The leaders say only global change will restore confidence in banking
The UK and France are working together on curbing bank bonuses, Gordon Brown has said, after holding private talks with Nicolas Sarkozy.
The UK prime minister and the French president met ahead of a meeting of European Union leaders in Brussels.
Mr Brown said France supported the UK's stand on one-off bonuses.
However, he avoided commenting on the controversial appointment of a Frenchman, Michel Barnier, to oversee European banking.
It was the first time Mr Brown and Mr Sarkozy have met since the French president appeared to boast that Mr Barnier's appointment was a defeat for UK free-market economics.
"That is not an issue," Mr Brown said.
He added that France and the UK shared common ground on a number of issues from climate change to economic recovery and bank bonuses.
"The French agreement to support what we are doing with one-off bonuses is very important.
"There is a one-off National Insurance premium to be paid by the City, and that will happen in France as well."
Earlier, Mr Brown and Mr Sarkozy issued a call for financial reform.
This came in a jointly written article in the Wall Street Journal, in which they said that a one-off tax on bank bonuses should be "considered a priority".
This article came after UK Chancellor Alistair Darling announced in Wednesday's pre-Budget report that a new one-off tax of 50% would be introduced on banking bonuses of more than £25,000.
Reports on Thursday have suggested that the French government is considering a similar tax on the bonus payments made by French banks, levied on bonuses of more than 27,000 euros ($40,000; £24,500).
Meanwhile, German Chancellor Angela Merkel described the UK bonus tax as an "attractive idea".
However, she gave no indication as to whether Germany would follow the UK's move.
The talks between Mr Brown and Mr Sarkozy come two weeks after it was announced that Mr Barnier - a former French agriculture minister - would take the internal market post in the new 27-strong European Commission.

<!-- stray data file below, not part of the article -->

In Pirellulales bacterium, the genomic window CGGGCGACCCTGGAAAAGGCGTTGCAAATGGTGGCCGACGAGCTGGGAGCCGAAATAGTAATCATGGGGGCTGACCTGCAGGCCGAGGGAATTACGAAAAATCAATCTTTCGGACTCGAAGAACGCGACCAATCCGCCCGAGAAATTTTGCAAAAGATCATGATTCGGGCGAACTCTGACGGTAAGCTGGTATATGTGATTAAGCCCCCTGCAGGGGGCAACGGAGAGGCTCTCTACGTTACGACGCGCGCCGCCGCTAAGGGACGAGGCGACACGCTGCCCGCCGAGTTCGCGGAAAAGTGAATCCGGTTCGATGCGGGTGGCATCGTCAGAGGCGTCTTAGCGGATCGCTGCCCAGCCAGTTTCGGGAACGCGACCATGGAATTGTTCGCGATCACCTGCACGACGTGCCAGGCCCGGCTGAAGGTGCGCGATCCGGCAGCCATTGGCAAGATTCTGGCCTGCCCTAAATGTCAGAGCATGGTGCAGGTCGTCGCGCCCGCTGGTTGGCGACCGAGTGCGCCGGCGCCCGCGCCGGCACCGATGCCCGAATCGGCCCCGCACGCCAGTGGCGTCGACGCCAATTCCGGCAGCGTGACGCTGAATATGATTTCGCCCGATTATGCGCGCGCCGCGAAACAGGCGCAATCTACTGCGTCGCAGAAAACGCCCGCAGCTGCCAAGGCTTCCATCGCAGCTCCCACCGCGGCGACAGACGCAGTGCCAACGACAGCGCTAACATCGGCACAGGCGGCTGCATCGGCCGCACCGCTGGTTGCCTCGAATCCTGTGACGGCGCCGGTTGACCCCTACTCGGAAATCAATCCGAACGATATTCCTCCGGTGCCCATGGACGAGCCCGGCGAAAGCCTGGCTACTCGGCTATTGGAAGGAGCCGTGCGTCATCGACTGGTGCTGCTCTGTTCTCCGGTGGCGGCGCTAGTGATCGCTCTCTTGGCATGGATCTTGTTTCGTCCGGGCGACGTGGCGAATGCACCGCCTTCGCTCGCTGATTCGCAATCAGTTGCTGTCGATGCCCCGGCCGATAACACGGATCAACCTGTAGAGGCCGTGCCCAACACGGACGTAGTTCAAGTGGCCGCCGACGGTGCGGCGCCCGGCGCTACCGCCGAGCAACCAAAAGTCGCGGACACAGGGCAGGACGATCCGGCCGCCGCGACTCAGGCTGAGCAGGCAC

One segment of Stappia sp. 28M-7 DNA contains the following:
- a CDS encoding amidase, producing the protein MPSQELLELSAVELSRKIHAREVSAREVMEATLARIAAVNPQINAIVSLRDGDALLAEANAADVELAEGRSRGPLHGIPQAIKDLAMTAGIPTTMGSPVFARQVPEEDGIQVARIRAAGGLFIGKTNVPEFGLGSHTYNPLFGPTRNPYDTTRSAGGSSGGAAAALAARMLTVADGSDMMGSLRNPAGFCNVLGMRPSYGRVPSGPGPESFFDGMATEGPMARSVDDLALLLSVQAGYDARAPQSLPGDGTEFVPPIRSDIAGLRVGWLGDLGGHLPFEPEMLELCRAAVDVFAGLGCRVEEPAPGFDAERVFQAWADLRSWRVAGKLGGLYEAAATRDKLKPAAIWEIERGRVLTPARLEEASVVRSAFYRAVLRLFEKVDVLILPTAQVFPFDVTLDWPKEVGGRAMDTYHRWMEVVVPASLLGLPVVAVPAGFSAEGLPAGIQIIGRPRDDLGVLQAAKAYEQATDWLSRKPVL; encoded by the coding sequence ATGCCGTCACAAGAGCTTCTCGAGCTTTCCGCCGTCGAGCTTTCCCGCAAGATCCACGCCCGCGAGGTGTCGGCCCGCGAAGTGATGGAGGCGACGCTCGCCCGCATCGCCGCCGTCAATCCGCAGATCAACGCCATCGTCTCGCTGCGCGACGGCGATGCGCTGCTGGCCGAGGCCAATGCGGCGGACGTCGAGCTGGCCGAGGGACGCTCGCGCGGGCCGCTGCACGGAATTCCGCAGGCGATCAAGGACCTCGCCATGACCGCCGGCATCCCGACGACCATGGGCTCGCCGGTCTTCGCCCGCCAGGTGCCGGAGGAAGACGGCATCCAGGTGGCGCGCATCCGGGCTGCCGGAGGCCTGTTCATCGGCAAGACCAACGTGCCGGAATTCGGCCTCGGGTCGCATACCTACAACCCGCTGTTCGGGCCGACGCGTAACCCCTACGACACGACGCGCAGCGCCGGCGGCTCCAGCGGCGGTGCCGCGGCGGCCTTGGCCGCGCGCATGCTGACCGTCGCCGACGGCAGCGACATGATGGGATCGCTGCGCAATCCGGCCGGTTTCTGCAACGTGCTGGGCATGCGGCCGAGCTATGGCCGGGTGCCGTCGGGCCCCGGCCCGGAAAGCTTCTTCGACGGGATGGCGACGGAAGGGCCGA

This position, which will give Mr Barnier responsibility for reforming the European banking sector, led to fears in the City of London that he might introduce excessive regulation that could stifle the decision-making freedom of UK banks.
Mr Barnier's appointment was said to have caused tension between London and Paris, not helped by Mr Sarkozy using a newspaper article to blame "Anglo-American" finance for sparking the crisis in the financial markets.
In the aftermath, a meeting due to take place last week in London between Mr Brown and Mr Sarkozy was cancelled.
Tony Travers, political scientist at the London School of Economics, said Mr Brown would probably be seeking assurances from Mr Sarkozy about Mr Barnier's plans.
"Britain will continue to want to ensure that regulation of all kind, particularly regulation of labour market and financial services, is not damaged by Franco-European policy making," said Mr Travers.
Mr Barnier has said he will work for the interests of the European Union as a whole. He has been invited to London by Mr Darling for talks and a tour of the City of London.
The UK government has also said it is pleased that some of Mr Barnier's key advisers will be British.
In their article, Mr Brown and Mr Sarkozy said the financial crisis had made them "recognise that we are now in an economy which is no longer national but global, so financial standards must also be global".
"We must ensure that through proper regulation, the financial sector operates on a level playing field globally," they said.
They added that there was an "urgent need for a new compact between global banks and the society they serve".
"A compact that ensures the benefits of good economic times flow not just to bankers but to the people they serve; that makes sure that the financial sector fosters economic growth.
"People rightly want a post-crisis banking system which puts their needs first. To achieve that, nothing less than a global change is required."